Dec 4, 2020 - Politics & Policy

America's hidden depression

Janet Yellen and Biden
Biden introduces his pick for Treasury secretary, Janet Yellen, on Dec. 1. Photo: Alex Wong/Getty Images

President-elect Biden faces a fragile recovery that could easily fall apart, as the economy remains in worse shape than most people think.

Why it matters: There is a recovery happening. But it's helping some people immensely and others not at all. And it's that second part that poses a massive risk to the Biden-Harris administration's chance of success.

Two big reasons:

1. Big business, investors, and the wealthy are thriving. But restaurant and bar employees, hotel and airline staff, and other service workers are in a pretty hopeless situation right now:

  • A "depression" is an apt description of what they're facing — especially folks in rural and middle America who are parents.

700,000 Americans have been filing unemployment insurance claims every week for 37 weeks — nine months. Plus, 20 million people are still on the pre-pandemic unemployment rolls.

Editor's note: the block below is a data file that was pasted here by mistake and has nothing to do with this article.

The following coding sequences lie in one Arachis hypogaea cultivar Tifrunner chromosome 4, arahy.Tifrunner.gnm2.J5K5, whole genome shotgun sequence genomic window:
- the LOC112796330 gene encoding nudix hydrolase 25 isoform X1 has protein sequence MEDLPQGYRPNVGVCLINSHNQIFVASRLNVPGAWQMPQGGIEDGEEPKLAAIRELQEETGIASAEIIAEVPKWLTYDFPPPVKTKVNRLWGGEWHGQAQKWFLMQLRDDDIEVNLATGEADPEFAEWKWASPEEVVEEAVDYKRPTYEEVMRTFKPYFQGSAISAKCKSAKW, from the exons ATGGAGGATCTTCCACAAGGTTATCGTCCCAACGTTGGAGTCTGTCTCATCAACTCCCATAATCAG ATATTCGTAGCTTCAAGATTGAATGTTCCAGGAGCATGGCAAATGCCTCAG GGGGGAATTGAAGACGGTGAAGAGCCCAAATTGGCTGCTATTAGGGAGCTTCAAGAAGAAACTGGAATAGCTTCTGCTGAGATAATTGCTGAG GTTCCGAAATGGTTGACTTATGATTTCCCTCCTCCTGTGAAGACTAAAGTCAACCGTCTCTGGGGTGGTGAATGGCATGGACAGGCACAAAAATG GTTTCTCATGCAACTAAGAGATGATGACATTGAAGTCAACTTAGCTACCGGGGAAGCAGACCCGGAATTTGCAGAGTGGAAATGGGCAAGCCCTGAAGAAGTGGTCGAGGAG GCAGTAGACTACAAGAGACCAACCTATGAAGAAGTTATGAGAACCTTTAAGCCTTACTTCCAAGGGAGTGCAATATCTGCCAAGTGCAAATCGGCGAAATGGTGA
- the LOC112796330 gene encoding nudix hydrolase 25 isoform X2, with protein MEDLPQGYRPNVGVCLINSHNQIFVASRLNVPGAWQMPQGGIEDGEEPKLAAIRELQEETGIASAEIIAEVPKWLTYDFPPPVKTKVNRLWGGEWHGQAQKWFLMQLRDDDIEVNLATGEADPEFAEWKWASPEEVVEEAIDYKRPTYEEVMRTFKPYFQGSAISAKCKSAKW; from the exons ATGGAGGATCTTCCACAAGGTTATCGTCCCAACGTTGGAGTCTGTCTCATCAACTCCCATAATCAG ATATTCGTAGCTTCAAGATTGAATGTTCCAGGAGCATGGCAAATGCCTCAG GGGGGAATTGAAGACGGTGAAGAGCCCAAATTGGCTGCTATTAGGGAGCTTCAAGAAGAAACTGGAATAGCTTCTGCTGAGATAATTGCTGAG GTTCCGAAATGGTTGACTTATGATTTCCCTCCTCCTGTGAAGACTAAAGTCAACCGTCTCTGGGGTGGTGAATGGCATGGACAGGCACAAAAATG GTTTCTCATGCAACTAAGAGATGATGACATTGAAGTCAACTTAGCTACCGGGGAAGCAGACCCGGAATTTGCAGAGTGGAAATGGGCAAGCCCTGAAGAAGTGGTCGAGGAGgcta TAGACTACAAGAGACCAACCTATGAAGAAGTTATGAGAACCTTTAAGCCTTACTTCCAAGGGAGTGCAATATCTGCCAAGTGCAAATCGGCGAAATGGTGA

• That's unheard of, and incredibly bad.

2. As Axios has been telling you, government statistics — because of the way they've always been reported — understate lots of red flags.

  • The official unemployment rate has been dropping, but that's because:
  1. It never really counted gig economy workers well in the first place.
  2. Its data collection abilities have been severely crimped by the pandemic.
  3. Lots of people are falling out of the labor force — not working and not looking.

What's next: 13.4 million people are on pandemic unemployment programs that expire at the end of the year — 27 days from now.

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